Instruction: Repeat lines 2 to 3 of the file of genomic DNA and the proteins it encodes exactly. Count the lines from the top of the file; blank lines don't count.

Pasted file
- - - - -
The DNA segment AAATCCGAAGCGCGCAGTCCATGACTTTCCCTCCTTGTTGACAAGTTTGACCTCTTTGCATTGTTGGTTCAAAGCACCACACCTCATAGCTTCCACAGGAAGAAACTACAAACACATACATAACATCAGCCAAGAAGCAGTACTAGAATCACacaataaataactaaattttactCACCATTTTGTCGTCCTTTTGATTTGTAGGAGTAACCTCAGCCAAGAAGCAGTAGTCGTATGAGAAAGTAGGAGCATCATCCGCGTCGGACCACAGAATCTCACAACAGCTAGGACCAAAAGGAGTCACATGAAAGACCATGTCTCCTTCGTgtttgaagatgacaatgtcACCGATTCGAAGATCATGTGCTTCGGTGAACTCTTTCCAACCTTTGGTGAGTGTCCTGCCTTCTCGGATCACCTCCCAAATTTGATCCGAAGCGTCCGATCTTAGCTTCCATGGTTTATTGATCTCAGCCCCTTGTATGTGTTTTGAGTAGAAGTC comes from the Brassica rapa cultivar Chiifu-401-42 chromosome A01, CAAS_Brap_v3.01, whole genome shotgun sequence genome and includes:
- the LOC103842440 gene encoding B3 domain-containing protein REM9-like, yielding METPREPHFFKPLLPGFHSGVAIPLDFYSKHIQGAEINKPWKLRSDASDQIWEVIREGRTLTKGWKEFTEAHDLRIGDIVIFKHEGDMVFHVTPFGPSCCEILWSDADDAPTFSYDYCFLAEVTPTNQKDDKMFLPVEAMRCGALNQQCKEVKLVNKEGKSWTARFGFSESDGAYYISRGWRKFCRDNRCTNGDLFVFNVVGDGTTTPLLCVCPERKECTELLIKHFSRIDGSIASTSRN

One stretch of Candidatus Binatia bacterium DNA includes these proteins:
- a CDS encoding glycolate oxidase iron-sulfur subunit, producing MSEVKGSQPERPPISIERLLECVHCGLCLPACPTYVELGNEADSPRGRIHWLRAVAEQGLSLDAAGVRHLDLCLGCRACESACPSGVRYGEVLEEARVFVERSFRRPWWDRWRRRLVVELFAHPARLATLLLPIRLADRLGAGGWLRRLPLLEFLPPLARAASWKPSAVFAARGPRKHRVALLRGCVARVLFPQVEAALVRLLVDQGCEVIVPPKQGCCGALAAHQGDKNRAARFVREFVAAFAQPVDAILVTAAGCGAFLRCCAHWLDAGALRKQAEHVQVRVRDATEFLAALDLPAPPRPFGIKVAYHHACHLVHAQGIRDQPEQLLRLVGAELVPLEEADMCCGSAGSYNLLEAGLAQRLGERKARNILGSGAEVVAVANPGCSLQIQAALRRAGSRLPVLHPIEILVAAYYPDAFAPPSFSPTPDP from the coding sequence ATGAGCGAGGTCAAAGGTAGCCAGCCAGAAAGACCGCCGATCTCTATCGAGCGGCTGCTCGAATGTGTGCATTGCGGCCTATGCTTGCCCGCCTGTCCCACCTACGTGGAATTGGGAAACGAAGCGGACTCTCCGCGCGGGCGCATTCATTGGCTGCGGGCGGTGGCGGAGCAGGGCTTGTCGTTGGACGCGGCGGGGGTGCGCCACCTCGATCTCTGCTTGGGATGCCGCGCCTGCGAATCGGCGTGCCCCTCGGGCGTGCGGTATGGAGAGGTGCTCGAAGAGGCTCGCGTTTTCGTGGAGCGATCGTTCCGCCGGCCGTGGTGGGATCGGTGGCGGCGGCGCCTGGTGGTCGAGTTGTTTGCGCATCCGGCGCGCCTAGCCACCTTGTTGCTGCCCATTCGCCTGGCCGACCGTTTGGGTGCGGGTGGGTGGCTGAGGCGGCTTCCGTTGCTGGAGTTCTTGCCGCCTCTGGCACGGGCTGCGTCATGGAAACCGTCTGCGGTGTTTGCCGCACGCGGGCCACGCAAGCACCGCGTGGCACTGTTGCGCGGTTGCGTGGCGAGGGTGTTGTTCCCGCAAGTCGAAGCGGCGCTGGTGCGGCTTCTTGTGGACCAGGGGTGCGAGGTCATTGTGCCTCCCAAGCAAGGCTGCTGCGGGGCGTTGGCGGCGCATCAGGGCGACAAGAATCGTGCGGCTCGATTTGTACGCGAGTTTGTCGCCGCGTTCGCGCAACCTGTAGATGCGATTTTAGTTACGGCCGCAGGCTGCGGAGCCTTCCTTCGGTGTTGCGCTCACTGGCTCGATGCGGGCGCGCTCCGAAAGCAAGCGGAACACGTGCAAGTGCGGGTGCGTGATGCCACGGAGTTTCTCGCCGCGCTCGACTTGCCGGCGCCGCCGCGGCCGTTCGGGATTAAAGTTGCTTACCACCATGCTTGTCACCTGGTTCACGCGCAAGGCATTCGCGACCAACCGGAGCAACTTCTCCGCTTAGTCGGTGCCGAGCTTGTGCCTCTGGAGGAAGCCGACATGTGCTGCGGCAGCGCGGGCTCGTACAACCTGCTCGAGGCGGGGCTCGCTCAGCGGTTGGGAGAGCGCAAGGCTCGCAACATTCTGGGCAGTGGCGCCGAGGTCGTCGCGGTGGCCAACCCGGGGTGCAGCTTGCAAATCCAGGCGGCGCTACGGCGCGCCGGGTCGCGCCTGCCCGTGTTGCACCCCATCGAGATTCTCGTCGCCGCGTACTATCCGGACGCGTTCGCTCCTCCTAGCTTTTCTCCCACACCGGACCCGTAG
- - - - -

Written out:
- the LOC103842440 gene encoding B3 domain-containing protein REM9-like, yielding METPREPHFFKPLLPGFHSGVAIPLDFYSKHIQGAEINKPWKLRSDASDQIWEVIREGRTLTKGWKEFTEAHDLRIGDIVIFKHEGDMVFHVTPFGPSCCEILWSDADDAPTFSYDYCFLAEVTPTNQKDDKMFLPVEAMRCGALNQQCKEVKLVNKEGKSWTARFGFSESDGAYYISRGWRKFCRDNRCTNGDLFVFNVVGDGTTTPLLCVCPERKECTELLIKHFSRIDGSIASTSRN

One stretch of Candidatus Binatia bacterium DNA includes these proteins: